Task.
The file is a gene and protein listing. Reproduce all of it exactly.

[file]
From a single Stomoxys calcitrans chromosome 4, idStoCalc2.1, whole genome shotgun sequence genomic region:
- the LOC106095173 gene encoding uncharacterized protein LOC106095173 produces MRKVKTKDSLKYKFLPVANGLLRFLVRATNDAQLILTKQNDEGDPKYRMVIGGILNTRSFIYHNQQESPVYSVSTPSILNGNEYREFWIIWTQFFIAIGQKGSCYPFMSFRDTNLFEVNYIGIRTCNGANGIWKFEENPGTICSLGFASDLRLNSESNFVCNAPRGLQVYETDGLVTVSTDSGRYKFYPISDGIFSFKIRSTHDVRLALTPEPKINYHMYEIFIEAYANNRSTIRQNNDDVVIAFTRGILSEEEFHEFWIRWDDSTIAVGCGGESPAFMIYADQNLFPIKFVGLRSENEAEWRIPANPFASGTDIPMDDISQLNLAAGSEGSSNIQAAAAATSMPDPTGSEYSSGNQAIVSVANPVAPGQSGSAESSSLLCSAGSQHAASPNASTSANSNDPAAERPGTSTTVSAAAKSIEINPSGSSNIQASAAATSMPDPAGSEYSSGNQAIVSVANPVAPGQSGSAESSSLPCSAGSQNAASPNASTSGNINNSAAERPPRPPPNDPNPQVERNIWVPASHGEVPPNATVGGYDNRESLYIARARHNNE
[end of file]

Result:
From a single Stomoxys calcitrans chromosome 4, idStoCalc2.1, whole genome shotgun sequence genomic region:
- the LOC106095173 gene encoding uncharacterized protein LOC106095173 produces MRKVKTKDSLKYKFLPVANGLLRFLVRATNDAQLILTKQNDEGDPKYRMVIGGILNTRSFIYHNQQESPVYSVSTPSILNGNEYREFWIIWTQFFIAIGQKGSCYPFMSFRDTNLFEVNYIGIRTCNGANGIWKFEENPGTICSLGFASDLRLNSESNFVCNAPRGLQVYETDGLVTVSTDSGRYKFYPISDGIFSFKIRSTHDVRLALTPEPKINYHMYEIFIEAYANNRSTIRQNNDDVVIAFTRGILSEEEFHEFWIRWDDSTIAVGCGGESPAFMIYADQNLFPIKFVGLRSENEAEWRIPANPFASGTDIPMDDISQLNLAAGSEGSSNIQAAAAATSMPDPTGSEYSSGNQAIVSVANPVAPGQSGSAESSSLLCSAGSQHAASPNASTSANSNDPAAERPGTSTTVSAAAKSIEINPSGSSNIQASAAATSMPDPAGSEYSSGNQAIVSVANPVAPGQSGSAESSSLPCSAGSQNAASPNASTSGNINNSAAERPPRPPPNDPNPQVERNIWVPASHGEVPPNATVGGYDNRESLYIARARHNNE